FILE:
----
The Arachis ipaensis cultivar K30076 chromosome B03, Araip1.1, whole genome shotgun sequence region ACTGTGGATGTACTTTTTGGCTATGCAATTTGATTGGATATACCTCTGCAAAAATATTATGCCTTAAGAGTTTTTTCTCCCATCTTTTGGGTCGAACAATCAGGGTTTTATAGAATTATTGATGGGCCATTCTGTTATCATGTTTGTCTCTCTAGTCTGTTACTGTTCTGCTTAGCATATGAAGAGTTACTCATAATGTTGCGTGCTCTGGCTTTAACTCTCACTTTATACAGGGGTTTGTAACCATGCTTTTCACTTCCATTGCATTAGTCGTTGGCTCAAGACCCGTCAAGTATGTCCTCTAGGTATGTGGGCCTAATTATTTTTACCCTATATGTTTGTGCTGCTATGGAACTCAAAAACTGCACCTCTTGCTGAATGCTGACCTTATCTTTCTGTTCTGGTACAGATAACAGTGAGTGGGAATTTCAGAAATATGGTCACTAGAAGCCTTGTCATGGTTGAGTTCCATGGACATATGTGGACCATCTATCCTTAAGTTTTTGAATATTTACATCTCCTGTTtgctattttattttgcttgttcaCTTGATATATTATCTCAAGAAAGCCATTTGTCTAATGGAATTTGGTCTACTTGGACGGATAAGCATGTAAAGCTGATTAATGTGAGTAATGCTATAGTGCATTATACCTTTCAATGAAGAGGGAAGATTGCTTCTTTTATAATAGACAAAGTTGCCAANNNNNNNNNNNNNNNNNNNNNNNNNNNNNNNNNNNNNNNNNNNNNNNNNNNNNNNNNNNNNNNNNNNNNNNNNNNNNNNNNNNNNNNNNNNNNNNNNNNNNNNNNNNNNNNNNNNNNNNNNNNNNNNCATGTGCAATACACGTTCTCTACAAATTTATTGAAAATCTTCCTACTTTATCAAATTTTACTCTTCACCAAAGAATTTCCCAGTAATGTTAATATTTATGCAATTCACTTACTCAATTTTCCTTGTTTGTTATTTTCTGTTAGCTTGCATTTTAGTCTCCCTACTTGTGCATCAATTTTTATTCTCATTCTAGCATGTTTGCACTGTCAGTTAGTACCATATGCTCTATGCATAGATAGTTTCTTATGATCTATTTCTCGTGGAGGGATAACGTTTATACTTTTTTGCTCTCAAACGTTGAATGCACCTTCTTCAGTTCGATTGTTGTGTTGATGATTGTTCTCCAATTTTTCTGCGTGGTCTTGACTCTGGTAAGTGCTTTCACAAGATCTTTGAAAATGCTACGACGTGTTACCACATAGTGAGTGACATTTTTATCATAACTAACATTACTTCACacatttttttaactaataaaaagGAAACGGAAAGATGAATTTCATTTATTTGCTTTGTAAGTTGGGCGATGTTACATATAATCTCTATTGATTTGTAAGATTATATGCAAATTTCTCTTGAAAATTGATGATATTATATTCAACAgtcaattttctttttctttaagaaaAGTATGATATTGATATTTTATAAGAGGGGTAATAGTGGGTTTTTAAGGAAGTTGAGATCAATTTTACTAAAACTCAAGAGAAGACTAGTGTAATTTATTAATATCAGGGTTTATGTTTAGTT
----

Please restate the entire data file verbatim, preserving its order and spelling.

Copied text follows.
The Arachis ipaensis cultivar K30076 chromosome B03, Araip1.1, whole genome shotgun sequence region ACTGTGGATGTACTTTTTGGCTATGCAATTTGATTGGATATACCTCTGCAAAAATATTATGCCTTAAGAGTTTTTTCTCCCATCTTTTGGGTCGAACAATCAGGGTTTTATAGAATTATTGATGGGCCATTCTGTTATCATGTTTGTCTCTCTAGTCTGTTACTGTTCTGCTTAGCATATGAAGAGTTACTCATAATGTTGCGTGCTCTGGCTTTAACTCTCACTTTATACAGGGGTTTGTAACCATGCTTTTCACTTCCATTGCATTAGTCGTTGGCTCAAGACCCGTCAAGTATGTCCTCTAGGTATGTGGGCCTAATTATTTTTACCCTATATGTTTGTGCTGCTATGGAACTCAAAAACTGCACCTCTTGCTGAATGCTGACCTTATCTTTCTGTTCTGGTACAGATAACAGTGAGTGGGAATTTCAGAAATATGGTCACTAGAAGCCTTGTCATGGTTGAGTTCCATGGACATATGTGGACCATCTATCCTTAAGTTTTTGAATATTTACATCTCCTGTTtgctattttattttgcttgttcaCTTGATATATTATCTCAAGAAAGCCATTTGTCTAATGGAATTTGGTCTACTTGGACGGATAAGCATGTAAAGCTGATTAATGTGAGTAATGCTATAGTGCATTATACCTTTCAATGAAGAGGGAAGATTGCTTCTTTTATAATAGACAAAGTTGCCAANNNNNNNNNNNNNNNNNNNNNNNNNNNNNNNNNNNNNNNNNNNNNNNNNNNNNNNNNNNNNNNNNNNNNNNNNNNNNNNNNNNNNNNNNNNNNNNNNNNNNNNNNNNNNNNNNNNNNNNNNNNNNNNCATGTGCAATACACGTTCTCTACAAATTTATTGAAAATCTTCCTACTTTATCAAATTTTACTCTTCACCAAAGAATTTCCCAGTAATGTTAATATTTATGCAATTCACTTACTCAATTTTCCTTGTTTGTTATTTTCTGTTAGCTTGCATTTTAGTCTCCCTACTTGTGCATCAATTTTTATTCTCATTCTAGCATGTTTGCACTGTCAGTTAGTACCATATGCTCTATGCATAGATAGTTTCTTATGATCTATTTCTCGTGGAGGGATAACGTTTATACTTTTTTGCTCTCAAACGTTGAATGCACCTTCTTCAGTTCGATTGTTGTGTTGATGATTGTTCTCCAATTTTTCTGCGTGGTCTTGACTCTGGTAAGTGCTTTCACAAGATCTTTGAAAATGCTACGACGTGTTACCACATAGTGAGTGACATTTTTATCATAACTAACATTACTTCACacatttttttaactaataaaaagGAAACGGAAAGATGAATTTCATTTATTTGCTTTGTAAGTTGGGCGATGTTACATATAATCTCTATTGATTTGTAAGATTATATGCAAATTTCTCTTGAAAATTGATGATATTATATTCAACAgtcaattttctttttctttaagaaaAGTATGATATTGATATTTTATAAGAGGGGTAATAGTGGGTTTTTAAGGAAGTTGAGATCAATTTTACTAAAACTCAAGAGAAGACTAGTGTAATTTATTAATATCAGGGTTTATGTTTAGTT